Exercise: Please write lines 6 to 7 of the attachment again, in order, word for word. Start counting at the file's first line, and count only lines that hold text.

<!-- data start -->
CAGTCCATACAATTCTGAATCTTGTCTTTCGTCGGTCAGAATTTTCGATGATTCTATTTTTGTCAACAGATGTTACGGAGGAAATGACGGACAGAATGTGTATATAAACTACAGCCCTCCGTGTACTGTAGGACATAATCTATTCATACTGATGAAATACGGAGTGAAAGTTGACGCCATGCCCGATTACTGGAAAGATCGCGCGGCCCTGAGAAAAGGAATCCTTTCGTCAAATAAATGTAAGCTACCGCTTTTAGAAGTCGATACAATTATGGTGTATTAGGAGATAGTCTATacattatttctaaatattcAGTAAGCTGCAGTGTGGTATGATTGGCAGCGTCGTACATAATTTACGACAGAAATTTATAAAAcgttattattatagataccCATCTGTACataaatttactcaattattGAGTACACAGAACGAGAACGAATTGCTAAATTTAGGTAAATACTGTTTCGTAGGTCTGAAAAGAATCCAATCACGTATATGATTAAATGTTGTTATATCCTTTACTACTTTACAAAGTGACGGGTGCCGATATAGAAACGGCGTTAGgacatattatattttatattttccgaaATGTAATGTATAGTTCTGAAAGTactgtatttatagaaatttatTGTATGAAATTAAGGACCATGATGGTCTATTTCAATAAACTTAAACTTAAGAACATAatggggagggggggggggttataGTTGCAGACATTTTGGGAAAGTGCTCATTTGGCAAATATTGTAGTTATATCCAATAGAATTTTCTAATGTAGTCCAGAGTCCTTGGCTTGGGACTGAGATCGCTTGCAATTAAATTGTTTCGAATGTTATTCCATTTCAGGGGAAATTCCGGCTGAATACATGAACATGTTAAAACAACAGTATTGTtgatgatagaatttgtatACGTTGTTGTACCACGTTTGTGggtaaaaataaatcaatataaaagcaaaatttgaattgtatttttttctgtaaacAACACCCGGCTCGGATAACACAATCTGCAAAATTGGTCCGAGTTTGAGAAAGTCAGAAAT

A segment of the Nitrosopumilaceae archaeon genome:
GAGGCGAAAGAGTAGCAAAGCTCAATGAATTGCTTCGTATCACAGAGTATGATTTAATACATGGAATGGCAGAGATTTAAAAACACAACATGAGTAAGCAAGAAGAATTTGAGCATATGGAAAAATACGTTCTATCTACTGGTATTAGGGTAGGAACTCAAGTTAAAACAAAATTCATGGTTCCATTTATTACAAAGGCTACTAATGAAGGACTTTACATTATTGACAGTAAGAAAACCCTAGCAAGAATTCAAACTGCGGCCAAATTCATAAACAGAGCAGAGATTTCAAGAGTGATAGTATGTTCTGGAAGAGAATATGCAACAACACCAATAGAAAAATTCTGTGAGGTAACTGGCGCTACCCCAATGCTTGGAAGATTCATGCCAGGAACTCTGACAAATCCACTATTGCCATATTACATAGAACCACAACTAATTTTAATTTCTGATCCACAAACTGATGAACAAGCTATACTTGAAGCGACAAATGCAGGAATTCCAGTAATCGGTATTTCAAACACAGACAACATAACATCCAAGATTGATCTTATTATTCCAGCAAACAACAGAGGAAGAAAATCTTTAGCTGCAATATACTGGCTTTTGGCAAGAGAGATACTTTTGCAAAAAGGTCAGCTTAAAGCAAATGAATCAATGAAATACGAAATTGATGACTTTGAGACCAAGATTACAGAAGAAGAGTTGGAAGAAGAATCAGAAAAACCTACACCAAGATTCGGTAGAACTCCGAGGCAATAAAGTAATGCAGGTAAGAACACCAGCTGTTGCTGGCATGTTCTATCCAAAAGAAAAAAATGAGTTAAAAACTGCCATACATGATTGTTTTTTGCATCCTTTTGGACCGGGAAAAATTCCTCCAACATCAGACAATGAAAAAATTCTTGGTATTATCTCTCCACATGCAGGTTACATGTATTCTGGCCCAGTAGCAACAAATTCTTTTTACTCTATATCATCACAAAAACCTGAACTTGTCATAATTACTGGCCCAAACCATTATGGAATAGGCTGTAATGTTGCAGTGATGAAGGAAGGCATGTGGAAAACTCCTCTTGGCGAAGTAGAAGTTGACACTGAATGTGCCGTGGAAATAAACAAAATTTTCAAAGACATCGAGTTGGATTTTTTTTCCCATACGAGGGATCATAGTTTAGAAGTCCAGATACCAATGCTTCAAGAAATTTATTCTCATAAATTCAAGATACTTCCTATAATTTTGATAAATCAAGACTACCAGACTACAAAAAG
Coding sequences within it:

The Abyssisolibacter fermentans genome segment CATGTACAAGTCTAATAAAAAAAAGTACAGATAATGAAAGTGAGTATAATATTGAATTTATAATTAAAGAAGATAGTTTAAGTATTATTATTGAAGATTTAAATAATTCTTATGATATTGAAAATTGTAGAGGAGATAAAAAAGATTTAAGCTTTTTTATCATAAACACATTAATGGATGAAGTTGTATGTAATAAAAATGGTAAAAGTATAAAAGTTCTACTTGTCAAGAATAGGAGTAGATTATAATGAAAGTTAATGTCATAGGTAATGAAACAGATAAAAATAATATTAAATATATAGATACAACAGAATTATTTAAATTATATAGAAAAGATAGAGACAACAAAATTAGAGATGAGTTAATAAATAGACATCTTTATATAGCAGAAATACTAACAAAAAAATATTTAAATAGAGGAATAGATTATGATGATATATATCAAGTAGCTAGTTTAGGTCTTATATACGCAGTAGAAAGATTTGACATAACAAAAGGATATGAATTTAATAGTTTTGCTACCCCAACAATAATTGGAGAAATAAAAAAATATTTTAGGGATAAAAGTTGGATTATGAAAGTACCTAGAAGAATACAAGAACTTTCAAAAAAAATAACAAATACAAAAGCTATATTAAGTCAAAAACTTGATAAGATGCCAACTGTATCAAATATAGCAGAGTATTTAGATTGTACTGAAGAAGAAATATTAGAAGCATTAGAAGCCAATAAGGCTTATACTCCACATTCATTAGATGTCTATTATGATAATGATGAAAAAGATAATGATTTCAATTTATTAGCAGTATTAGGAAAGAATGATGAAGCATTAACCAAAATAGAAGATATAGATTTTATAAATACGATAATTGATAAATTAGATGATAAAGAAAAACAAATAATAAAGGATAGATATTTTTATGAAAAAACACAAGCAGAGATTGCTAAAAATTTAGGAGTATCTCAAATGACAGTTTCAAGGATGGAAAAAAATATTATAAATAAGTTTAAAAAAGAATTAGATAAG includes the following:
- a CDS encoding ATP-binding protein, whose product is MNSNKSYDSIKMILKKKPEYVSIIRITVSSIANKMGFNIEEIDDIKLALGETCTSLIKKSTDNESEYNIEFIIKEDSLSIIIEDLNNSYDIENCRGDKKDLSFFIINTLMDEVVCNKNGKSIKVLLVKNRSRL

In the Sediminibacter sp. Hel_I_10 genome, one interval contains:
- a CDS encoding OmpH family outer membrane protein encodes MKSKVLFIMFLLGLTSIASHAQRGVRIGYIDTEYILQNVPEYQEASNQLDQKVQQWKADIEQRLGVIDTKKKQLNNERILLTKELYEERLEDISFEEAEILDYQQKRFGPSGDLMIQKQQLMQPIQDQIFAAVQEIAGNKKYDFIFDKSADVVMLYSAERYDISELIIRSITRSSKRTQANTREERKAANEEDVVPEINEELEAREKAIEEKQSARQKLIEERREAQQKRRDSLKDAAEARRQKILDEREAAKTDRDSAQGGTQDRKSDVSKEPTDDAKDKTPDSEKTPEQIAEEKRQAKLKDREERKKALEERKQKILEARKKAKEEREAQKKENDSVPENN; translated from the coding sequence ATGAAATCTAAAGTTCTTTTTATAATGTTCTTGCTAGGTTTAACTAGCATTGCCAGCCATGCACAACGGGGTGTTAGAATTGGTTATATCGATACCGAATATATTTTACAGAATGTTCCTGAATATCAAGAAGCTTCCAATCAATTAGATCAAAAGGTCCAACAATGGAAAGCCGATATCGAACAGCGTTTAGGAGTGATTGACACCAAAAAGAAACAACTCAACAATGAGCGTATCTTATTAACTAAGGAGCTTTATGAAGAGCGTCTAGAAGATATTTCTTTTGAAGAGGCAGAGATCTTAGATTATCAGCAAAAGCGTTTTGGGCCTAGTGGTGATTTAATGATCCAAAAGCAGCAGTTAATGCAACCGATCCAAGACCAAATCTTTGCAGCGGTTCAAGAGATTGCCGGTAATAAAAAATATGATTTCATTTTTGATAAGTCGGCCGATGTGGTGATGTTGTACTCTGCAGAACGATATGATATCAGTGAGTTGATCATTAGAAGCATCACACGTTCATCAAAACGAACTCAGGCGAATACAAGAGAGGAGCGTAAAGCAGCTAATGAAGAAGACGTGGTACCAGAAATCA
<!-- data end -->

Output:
- a CDS encoding ATP-binding protein, whose product is MNSNKSYDSIKMILKKKPEYVSIIRITVSSIANKMGFNIEEIDDIKLALGETCTSLIKKSTDNESEYNIEFIIKEDSLSIIIEDLNNSYDIENCRGDKKDLSFFIINTLMDEVVCNKNGKSIKVLLVKNRSRL

In the Sediminibacter sp. Hel_I_10 genome, one interval contains: